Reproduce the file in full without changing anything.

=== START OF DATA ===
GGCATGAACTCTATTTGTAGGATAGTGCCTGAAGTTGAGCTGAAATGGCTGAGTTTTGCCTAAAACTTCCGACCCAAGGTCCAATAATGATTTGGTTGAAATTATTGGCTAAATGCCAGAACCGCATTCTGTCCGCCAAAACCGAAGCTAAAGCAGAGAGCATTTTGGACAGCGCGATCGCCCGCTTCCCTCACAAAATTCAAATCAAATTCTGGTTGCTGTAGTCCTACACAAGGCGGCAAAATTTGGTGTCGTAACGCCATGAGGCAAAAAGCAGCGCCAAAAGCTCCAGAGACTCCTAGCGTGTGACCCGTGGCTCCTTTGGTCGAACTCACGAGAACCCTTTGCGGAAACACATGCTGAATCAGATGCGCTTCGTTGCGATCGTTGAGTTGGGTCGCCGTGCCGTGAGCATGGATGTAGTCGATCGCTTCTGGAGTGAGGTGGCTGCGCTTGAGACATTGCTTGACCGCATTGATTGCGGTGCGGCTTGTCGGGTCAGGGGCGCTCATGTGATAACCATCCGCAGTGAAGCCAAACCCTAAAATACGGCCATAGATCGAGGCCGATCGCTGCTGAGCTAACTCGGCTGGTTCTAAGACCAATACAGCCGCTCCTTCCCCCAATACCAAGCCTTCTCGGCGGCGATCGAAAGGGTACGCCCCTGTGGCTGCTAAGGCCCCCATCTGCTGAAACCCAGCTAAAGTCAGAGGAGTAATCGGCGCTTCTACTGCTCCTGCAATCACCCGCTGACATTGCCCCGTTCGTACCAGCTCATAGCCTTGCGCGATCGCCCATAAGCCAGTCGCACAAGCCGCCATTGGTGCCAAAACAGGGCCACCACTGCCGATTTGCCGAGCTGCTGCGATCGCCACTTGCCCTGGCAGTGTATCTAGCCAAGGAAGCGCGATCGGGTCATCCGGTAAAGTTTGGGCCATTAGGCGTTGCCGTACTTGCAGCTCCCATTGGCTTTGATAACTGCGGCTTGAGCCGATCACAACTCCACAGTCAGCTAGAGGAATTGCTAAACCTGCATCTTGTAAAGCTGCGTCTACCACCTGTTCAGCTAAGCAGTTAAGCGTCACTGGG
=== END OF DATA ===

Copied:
GGCATGAACTCTATTTGTAGGATAGTGCCTGAAGTTGAGCTGAAATGGCTGAGTTTTGCCTAAAACTTCCGACCCAAGGTCCAATAATGATTTGGTTGAAATTATTGGCTAAATGCCAGAACCGCATTCTGTCCGCCAAAACCGAAGCTAAAGCAGAGAGCATTTTGGACAGCGCGATCGCCCGCTTCCCTCACAAAATTCAAATCAAATTCTGGTTGCTGTAGTCCTACACAAGGCGGCAAAATTTGGTGTCGTAACGCCATGAGGCAAAAAGCAGCGCCAAAAGCTCCAGAGACTCCTAGCGTGTGACCCGTGGCTCCTTTGGTCGAACTCACGAGAACCCTTTGCGGAAACACATGCTGAATCAGATGCGCTTCGTTGCGATCGTTGAGTTGGGTCGCCGTGCCGTGAGCATGGATGTAGTCGATCGCTTCTGGAGTGAGGTGGCTGCGCTTGAGACATTGCTTGACCGCATTGATTGCGGTGCGGCTTGTCGGGTCAGGGGCGCTCATGTGATAACCATCCGCAGTGAAGCCAAACCCTAAAATACGGCCATAGATCGAGGCCGATCGCTGCTGAGCTAACTCGGCTGGTTCTAAGACCAATACAGCCGCTCCTTCCCCCAATACCAAGCCTTCTCGGCGGCGATCGAAAGGGTACGCCCCTGTGGCTGCTAAGGCCCCCATCTGCTGAAACCCAGCTAAAGTCAGAGGAGTAATCGGCGCTTCTACTGCTCCTGCAATCACCCGCTGACATTGCCCCGTTCGTACCAGCTCATAGCCTTGCGCGATCGCCCATAAGCCAGTCGCACAAGCCGCCATTGGTGCCAAAACAGGGCCACCACTGCCGATTTGCCGAGCTGCTGCGATCGCCACTTGCCCTGGCAGTGTATCTAGCCAAGGAAGCGCGATCGGGTCATCCGGTAAAGTTTGGGCCATTAGGCGTTGCCGTACTTGCAGCTCCCATTGGCTTTGATAACTGCGGCTTGAGCCGATCACAACTCCACAGTCAGCTAGAGGAATTGCTAAACCTGCATCTTGTAAAGCTGCGTCTACCACCTGTTCAGCTAAGCAGTTAAGCGTCACTGGG